Crisis Intervention Training Program
Members of the January 2020 HCSO CIT class with Vice President, Natasha A. Pierre
NAMI Hillsborough is grateful to be included in the Hillsborough County Sheriff’s Office 40-hour program Crisis Intervention Training (CIT). NAMI Hillsborough shares a lived experience and family perspective during a two-hour segment on day three of the training.
CIT informs the way deputies interact with people experiencing a mental health challenge. The 40-hour curriculum includes mental health crisis awareness training, verbal and physical intervention techniques, mental health first aid and more. CIT supports law enforcement officers in their efforts to calm, contain, control and/or otherwise de-escalate individuals experiencing a mental health crisis.
“Mental health issues don’t discriminate, it affects people in all walks of life and I believe it is law enforcement’s biggest hurdle,” said Sheriff Chad Chronister. “In law enforcement, it is vital to constantly enhance our training to ensure best practices so we are better prepared to aid an individual in crisis.”
Beginning in March 2020, HCSO CIT class sizes will increase from 50 attendees to 150 as all HCSO employees will receive the mandatory training. (Read more here.)
The Benefits of CIT
Not only can CIT programs bring community leaders together, they can also help keep people with mental illness out of jail and in treatment, on the road to recovery. That’s because diversion programs like CIT reduce arrests of people with mental illness while simultaneously increasing the likelihood that individuals will receive mental health services. CIT programs also:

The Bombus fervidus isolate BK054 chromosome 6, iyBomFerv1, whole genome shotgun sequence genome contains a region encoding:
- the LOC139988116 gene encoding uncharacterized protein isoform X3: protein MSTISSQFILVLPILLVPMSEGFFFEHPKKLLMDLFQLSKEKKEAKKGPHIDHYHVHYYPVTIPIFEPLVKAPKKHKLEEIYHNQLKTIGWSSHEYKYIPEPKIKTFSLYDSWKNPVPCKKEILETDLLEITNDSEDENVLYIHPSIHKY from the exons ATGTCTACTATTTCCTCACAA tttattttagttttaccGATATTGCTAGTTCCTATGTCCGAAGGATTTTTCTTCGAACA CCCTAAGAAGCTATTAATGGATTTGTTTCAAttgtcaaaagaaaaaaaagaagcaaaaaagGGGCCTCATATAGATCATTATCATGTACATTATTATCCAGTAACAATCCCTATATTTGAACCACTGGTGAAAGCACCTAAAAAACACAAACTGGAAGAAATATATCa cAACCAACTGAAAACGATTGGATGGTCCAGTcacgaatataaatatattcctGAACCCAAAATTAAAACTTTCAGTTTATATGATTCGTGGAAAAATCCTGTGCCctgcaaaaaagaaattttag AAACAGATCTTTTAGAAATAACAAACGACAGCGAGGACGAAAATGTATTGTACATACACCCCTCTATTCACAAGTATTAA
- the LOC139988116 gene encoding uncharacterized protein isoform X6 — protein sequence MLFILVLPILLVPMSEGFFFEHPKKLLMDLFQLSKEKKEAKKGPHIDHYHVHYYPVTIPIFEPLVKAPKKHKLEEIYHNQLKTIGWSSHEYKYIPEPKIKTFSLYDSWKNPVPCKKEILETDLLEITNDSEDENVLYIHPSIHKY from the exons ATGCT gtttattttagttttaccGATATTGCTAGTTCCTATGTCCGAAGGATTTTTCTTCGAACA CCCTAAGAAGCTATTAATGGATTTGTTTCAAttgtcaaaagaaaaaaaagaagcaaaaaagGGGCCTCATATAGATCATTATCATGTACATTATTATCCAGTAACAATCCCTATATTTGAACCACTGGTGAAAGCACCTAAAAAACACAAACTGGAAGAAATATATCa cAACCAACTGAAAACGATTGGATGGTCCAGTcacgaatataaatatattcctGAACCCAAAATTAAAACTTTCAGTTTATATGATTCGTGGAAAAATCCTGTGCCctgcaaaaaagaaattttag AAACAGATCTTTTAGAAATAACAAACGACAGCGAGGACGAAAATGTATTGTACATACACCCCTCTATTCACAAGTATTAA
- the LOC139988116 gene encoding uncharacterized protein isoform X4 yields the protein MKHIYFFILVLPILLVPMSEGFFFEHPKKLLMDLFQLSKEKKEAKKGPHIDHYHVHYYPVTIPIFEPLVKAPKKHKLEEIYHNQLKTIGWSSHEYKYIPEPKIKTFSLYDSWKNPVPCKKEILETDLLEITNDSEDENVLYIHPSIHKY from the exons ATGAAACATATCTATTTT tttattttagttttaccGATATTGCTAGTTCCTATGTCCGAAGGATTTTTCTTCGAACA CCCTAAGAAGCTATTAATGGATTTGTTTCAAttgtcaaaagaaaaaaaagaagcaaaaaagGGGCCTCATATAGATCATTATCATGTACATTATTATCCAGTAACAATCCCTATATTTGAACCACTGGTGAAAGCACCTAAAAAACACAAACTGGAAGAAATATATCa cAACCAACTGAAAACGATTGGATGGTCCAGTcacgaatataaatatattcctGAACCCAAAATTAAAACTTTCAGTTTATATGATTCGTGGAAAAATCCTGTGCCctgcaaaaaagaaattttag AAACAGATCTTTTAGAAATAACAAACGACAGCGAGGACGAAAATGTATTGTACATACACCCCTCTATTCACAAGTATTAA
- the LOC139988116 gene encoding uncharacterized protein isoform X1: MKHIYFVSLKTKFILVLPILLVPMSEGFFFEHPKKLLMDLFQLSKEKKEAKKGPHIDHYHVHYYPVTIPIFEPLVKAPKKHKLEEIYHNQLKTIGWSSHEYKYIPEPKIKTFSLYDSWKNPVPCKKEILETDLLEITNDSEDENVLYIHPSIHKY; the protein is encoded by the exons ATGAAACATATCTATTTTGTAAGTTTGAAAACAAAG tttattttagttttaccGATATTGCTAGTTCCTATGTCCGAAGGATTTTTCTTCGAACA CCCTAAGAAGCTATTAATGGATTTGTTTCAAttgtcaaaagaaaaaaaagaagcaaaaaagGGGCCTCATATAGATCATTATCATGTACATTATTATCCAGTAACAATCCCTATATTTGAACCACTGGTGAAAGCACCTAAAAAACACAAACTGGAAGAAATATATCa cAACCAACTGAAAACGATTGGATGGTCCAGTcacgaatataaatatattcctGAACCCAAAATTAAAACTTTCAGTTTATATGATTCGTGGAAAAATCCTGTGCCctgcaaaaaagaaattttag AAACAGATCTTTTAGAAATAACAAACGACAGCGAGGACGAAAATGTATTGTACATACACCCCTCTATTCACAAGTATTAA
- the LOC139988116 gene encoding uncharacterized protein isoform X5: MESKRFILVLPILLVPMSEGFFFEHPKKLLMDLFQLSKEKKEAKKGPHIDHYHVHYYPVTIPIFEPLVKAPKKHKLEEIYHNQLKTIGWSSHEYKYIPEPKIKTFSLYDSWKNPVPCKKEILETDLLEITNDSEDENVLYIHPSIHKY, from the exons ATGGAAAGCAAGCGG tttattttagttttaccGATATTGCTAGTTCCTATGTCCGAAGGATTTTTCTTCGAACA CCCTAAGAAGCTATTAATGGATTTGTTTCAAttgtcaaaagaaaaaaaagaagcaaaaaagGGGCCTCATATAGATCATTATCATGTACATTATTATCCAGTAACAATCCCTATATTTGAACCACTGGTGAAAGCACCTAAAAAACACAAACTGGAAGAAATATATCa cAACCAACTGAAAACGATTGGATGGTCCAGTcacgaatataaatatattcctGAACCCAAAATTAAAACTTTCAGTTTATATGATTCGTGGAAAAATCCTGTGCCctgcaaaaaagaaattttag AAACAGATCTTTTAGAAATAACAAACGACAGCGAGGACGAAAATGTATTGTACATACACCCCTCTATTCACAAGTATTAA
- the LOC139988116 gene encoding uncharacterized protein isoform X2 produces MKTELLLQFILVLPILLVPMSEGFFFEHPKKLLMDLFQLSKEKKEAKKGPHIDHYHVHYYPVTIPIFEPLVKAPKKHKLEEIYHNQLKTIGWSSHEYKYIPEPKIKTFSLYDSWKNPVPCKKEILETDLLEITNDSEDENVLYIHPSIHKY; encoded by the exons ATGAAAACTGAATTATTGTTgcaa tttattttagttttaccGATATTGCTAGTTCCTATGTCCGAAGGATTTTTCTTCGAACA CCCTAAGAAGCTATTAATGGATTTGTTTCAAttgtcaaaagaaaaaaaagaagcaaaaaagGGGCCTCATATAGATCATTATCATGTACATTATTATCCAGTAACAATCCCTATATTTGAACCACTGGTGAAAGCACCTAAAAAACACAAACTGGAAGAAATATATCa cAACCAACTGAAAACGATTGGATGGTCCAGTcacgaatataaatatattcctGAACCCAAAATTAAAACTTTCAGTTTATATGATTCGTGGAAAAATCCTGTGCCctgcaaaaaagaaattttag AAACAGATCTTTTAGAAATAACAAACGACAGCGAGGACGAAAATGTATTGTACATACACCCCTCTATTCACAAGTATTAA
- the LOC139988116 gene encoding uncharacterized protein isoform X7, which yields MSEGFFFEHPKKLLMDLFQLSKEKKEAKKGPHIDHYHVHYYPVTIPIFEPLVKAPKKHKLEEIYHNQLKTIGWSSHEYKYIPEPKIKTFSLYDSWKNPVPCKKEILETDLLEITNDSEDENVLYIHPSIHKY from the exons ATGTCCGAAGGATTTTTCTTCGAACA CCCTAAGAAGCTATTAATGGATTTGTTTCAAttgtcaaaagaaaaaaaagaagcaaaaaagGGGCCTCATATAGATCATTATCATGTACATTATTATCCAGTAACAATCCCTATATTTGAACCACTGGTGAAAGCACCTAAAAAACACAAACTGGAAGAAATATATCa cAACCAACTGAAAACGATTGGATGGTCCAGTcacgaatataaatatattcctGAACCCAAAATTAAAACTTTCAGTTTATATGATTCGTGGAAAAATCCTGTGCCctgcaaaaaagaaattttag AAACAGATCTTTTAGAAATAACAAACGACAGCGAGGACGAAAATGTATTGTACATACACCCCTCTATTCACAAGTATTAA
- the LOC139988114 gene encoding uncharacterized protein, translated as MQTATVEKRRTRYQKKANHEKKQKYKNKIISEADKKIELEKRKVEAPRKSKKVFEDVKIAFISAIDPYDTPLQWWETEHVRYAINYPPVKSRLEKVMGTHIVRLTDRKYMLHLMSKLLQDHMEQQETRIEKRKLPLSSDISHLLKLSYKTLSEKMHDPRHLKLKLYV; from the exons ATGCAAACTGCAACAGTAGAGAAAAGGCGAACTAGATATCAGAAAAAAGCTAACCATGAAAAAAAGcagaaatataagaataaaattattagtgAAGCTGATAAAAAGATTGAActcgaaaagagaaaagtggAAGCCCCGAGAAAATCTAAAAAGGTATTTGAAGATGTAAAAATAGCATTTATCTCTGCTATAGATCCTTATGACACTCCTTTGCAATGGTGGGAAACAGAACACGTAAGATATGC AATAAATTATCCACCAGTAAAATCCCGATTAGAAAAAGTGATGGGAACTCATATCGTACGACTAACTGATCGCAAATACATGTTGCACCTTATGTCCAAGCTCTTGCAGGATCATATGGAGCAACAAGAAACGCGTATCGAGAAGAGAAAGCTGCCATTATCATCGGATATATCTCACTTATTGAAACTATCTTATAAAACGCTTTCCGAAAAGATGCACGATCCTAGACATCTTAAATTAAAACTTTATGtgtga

- Give police officers more tools to do their job safely and effectively. Research shows that CIT is associated with improved officer attitude and knowledge about mental illness. In Memphis, for example, CIT resulted in an 80% reduction of officer injuries during mental health crisis calls.
- Keep law enforcement’s focus on crime. Some communities have found that CIT has reduced the time officers spend responding to a mental health call. This puts officers back into the community more quickly.
- Produce cost savings. It’s difficult to estimate exactly how much diversion programs can save communities. But incarceration is costly compared to community-based treatment. For example in Detroit an inmate with mental illness in jail costs $31,000 a year, while community-based mental health treatment costs only $10,000 a year.
NAMI promotes the expansion of CIT programs nationwide by providing NAMI Affiliates and State Organizations, local law enforcement, mental health providers and other community leaders with information and support about CIT implementation. NAMI also works with local and national leaders to establish standards and promote innovation in CIT.
Become an Advocate
Whether you are a law enforcement officer, mental health professional, elected official or person directly affected by mental illness, you can become an advocate for changing the way your community responds to mental heal crisis. Join your Hillsborough County NAMI Advocacy Group (NAG).
NAG meets every 2nd and 4th Tuesday from 6:00 pm – 8:00 pm at the Children’s Board, 1002 E Palm Ave, Tampa, FL 33605. Upcoming NAG Meetings.
For more information on NAG and NAMI Smarts for Advocacy, contact Carol Eloian.